Adaptation strategies for health policy on climate change span a wide spectrum, from long-term efforts to reduce social and economic disparities, to the more immediate provision of local information, incentives to behavioural change, and the use of technical protective devices. A simple example is that of reducing the extra deaths and episodes of serious illness experienced by urban populations during extremes of heat. Adaptations could include "weather-watch" warning systems, better housing design, climate-related urban planning (to reduce the "heat island effect"), and greater access to emergency medical care. As far as possible, such interventions should be undertaken on the basis of evidence that demonstrates their effectiveness.
The success of these strategies will rely on the involvement of local and national communities in the decision-making process, which in turn is dependent on an effective programme of information sharing and dissemination.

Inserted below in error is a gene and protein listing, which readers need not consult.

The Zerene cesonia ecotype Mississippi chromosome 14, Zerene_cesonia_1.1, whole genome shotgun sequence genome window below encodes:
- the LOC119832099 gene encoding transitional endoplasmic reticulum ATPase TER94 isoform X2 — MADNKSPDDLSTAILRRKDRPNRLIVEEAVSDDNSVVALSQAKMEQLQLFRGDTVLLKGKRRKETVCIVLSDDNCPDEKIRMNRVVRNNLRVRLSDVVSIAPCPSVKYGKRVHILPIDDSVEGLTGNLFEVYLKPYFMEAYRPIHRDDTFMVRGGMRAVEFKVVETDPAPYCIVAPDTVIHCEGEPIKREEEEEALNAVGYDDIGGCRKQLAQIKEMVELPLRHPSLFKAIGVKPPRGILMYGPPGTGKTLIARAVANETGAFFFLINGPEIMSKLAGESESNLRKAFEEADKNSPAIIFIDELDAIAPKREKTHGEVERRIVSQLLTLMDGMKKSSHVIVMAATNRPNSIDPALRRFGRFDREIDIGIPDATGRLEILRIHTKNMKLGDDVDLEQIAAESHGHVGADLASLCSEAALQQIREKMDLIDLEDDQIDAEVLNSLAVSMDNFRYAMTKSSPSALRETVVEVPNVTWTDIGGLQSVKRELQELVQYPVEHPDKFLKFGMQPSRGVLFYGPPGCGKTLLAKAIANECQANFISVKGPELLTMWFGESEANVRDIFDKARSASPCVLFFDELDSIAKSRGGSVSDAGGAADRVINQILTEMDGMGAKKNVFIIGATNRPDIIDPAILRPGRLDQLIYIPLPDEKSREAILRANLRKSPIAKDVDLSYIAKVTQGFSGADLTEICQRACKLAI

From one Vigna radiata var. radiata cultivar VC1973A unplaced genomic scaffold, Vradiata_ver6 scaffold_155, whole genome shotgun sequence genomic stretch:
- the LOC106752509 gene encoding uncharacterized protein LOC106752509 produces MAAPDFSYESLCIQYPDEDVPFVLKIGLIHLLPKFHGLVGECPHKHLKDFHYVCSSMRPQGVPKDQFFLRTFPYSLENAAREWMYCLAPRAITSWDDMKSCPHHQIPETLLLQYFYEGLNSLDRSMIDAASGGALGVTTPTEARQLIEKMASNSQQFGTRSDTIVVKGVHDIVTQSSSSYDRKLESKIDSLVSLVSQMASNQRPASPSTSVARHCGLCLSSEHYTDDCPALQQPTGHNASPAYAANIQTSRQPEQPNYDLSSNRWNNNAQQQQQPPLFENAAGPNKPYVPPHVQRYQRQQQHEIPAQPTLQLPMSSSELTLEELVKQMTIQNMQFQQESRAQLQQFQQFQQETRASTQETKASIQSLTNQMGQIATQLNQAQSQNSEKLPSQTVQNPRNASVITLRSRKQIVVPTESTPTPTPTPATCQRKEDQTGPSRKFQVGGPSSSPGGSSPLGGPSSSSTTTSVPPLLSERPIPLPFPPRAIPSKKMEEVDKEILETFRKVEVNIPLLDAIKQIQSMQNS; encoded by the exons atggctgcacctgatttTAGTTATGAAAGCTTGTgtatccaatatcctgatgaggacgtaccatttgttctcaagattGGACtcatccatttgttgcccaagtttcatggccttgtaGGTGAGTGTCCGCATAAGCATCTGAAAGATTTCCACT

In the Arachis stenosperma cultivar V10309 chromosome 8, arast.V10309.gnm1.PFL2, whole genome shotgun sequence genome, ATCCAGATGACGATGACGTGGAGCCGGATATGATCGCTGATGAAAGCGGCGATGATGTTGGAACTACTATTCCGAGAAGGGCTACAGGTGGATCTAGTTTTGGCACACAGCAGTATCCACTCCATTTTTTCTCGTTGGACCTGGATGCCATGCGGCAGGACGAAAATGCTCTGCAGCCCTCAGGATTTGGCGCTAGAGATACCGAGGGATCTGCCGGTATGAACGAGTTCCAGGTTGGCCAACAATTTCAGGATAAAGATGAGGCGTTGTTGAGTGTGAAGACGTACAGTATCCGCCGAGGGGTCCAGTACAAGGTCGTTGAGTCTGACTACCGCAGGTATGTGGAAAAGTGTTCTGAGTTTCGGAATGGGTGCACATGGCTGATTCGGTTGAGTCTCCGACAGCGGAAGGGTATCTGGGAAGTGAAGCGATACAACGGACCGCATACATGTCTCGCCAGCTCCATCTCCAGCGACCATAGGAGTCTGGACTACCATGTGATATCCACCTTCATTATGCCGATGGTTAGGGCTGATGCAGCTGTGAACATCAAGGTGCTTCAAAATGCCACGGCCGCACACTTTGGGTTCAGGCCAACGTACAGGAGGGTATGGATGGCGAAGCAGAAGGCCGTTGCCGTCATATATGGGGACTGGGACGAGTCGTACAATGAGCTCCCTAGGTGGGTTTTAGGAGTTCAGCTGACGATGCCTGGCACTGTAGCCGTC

Because global environmental change processes are already occurring and will continue over successive decades, adverse health impacts should be minimized through adaptive interventions that may reduce population vulnerability and minimize local exposure.
In light of climate change a World Health Organization (WHO) working group has recommended carrying out ongoing reviews of the social, economic and technical prevention, mitigation and adaptation options available to reduce the adverse impacts of climate change and stratospheric ozone depletion on human health. It also recommends support for the implementation of prevention, mitigation and adaptation strategies, taking into account national impact assessments (e.g. by strengthening surveillance activities), with appropriate public education and with special reference to vulnerable groups.